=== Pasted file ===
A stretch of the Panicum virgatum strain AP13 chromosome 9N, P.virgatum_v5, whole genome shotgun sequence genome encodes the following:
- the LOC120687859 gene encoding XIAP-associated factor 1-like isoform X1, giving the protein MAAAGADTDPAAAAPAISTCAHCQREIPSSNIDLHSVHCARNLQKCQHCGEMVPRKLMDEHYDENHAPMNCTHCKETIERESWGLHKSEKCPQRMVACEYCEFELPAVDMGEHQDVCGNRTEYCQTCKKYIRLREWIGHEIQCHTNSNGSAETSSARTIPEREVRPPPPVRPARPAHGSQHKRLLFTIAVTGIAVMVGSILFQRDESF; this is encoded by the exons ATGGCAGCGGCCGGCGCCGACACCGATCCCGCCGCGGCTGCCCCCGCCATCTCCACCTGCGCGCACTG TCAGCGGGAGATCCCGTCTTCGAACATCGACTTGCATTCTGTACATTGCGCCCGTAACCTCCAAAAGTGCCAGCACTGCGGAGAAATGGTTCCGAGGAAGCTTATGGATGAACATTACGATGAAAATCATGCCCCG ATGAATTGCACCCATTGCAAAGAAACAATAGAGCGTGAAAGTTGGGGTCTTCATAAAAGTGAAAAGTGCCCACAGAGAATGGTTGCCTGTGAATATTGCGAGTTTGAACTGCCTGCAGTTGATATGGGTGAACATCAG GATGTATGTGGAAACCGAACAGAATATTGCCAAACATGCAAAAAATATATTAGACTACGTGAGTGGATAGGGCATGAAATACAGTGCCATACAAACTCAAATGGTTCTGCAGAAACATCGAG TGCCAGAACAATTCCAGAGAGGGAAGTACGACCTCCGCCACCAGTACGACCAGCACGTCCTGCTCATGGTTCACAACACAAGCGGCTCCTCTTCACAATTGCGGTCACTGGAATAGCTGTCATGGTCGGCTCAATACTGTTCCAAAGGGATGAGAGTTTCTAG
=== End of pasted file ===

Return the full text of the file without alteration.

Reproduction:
A stretch of the Panicum virgatum strain AP13 chromosome 9N, P.virgatum_v5, whole genome shotgun sequence genome encodes the following:
- the LOC120687859 gene encoding XIAP-associated factor 1-like isoform X1, giving the protein MAAAGADTDPAAAAPAISTCAHCQREIPSSNIDLHSVHCARNLQKCQHCGEMVPRKLMDEHYDENHAPMNCTHCKETIERESWGLHKSEKCPQRMVACEYCEFELPAVDMGEHQDVCGNRTEYCQTCKKYIRLREWIGHEIQCHTNSNGSAETSSARTIPEREVRPPPPVRPARPAHGSQHKRLLFTIAVTGIAVMVGSILFQRDESF; this is encoded by the exons ATGGCAGCGGCCGGCGCCGACACCGATCCCGCCGCGGCTGCCCCCGCCATCTCCACCTGCGCGCACTG TCAGCGGGAGATCCCGTCTTCGAACATCGACTTGCATTCTGTACATTGCGCCCGTAACCTCCAAAAGTGCCAGCACTGCGGAGAAATGGTTCCGAGGAAGCTTATGGATGAACATTACGATGAAAATCATGCCCCG ATGAATTGCACCCATTGCAAAGAAACAATAGAGCGTGAAAGTTGGGGTCTTCATAAAAGTGAAAAGTGCCCACAGAGAATGGTTGCCTGTGAATATTGCGAGTTTGAACTGCCTGCAGTTGATATGGGTGAACATCAG GATGTATGTGGAAACCGAACAGAATATTGCCAAACATGCAAAAAATATATTAGACTACGTGAGTGGATAGGGCATGAAATACAGTGCCATACAAACTCAAATGGTTCTGCAGAAACATCGAG TGCCAGAACAATTCCAGAGAGGGAAGTACGACCTCCGCCACCAGTACGACCAGCACGTCCTGCTCATGGTTCACAACACAAGCGGCTCCTCTTCACAATTGCGGTCACTGGAATAGCTGTCATGGTCGGCTCAATACTGTTCCAAAGGGATGAGAGTTTCTAG